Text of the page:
MARY REICHARD, HOST: Coming next on The World and Everything in It, the Monday Moneybeat.
NICK EICHER, HOST: First up today, the effects of the trade war.
The government last week rolled out some of the details of planned direct payments to American farmers, an aid package that’ll be worth $16 billion when it’s all paid out. That’s on top of an $11 billion package a year ago.
When President Trump this month increased tariffs on some Chinese imports to 25 percent, Beijing retaliated with tariffs on American agricultural exports.
The aid package will come in three separate payments: the first one coming in July or August. The American secretary of agriculture says he wants that payment as soon as possible because he thinks it’s unlikely the trade dispute will be settled by summer.
The aid to farmers is designed to soften the blow of those tariff costs.
Speaking of those costs, everybody is feeling the effects in some way, and economists at the Federal Reserve have calculated them. The cost to the typical American household of the trade war is just under $1,000 a year, specifically $831 to pay the economic and direct costs of the trade dispute between the United States and China.
REICHARD: On Wall Street, trade-war worries sent the markets down for the third straight week. Each of the major stock indexes lost value.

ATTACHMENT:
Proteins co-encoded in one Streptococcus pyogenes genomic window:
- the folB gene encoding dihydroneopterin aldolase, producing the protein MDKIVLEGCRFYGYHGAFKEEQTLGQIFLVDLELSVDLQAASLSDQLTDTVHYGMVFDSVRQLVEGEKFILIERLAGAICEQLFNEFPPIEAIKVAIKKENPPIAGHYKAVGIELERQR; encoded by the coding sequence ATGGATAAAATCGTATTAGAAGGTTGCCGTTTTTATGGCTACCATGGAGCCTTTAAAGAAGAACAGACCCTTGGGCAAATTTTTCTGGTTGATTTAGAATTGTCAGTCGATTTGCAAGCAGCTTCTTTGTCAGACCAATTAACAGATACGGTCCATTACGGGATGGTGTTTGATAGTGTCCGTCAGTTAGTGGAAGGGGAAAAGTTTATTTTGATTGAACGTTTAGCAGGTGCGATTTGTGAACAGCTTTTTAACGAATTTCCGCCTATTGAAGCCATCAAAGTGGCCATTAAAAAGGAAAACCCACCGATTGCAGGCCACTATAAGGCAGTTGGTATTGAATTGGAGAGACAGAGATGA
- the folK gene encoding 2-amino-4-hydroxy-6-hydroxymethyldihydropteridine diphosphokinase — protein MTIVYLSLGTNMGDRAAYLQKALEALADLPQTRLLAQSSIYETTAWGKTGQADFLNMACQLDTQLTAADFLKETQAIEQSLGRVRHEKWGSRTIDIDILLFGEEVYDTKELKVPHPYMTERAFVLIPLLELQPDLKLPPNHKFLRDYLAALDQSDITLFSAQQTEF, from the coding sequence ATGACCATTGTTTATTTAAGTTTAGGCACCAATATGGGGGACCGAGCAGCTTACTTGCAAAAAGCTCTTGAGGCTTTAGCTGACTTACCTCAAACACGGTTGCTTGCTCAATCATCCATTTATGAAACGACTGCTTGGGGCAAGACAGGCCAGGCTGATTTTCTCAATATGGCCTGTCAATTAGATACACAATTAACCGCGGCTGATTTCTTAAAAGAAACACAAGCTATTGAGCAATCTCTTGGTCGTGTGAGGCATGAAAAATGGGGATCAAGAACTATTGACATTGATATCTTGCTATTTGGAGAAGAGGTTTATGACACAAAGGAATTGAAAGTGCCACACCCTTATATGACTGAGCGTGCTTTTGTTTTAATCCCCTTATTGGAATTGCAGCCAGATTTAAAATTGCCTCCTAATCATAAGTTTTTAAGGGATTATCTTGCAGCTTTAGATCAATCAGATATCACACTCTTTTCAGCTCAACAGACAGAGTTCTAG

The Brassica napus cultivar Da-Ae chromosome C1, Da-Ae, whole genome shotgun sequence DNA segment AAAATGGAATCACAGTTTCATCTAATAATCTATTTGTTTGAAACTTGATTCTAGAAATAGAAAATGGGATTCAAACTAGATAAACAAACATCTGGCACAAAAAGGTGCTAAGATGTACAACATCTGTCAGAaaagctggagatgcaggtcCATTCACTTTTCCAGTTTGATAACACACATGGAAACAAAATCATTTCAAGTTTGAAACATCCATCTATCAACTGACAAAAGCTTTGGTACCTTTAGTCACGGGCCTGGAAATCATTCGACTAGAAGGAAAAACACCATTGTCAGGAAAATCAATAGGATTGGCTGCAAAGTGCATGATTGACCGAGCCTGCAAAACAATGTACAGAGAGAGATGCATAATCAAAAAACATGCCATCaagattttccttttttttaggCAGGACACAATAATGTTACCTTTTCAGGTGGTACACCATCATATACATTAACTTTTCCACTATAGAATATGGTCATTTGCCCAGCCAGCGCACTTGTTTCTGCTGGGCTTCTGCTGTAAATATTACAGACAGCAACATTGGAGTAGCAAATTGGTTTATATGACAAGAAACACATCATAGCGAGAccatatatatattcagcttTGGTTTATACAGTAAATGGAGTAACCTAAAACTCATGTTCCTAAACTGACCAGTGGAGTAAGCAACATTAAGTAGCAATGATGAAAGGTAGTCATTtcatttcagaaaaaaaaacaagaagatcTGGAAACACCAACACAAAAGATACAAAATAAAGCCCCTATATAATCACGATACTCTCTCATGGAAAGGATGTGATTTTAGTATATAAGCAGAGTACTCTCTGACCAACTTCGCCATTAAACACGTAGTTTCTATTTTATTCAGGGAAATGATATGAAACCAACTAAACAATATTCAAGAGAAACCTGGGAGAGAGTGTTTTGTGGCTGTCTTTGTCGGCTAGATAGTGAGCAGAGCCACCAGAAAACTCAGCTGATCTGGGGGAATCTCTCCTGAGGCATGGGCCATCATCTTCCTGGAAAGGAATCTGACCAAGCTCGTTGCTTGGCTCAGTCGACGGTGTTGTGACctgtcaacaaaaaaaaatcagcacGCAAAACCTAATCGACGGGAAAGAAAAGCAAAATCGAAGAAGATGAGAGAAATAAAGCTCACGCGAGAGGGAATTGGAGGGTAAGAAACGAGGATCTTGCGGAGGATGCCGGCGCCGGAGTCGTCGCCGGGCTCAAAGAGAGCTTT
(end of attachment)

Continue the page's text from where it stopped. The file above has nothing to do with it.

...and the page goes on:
The Standard & Poor’s 500 dropped 1.2 percent.
The Dow Jones industrials fell seven-tenths of a percent.
The Nasdaq lost 2.3 percent.
And the Russell 2000 gave up 1.4.
EICHER: A couple of reports from the Commerce Department last week gave economists reason for concern over economic growth. The housing market showed a sign of weakness in April. More about that in a minute. But overall sales of durable goods plunged last month 2.1 percent. Durable goods are defined as items made to last three or more years.
Dramatically lower sales of aircraft drove down sales of durables, as did sales of cars and auto parts. Analysts say the controversy over the new Boeing 737 Max had an outsized effect. Aircraft orders are highly volatile and aren’t a good gauge of the health of the market. Cars and auto parts however are, and those sales fell 3.4 percent. That’s the biggest decline in a year.
Now, about housing. New home sales dropped almost 7 percent in April, led by a decline in the sales of homes under $300,000. These are homes typically favored by middle-income and first-time home buyers. The silver lining there is that year over year, overall home sales are 6.7 percent higher in 2019 versus 2018.
And that is today’s Monday Moneybeat.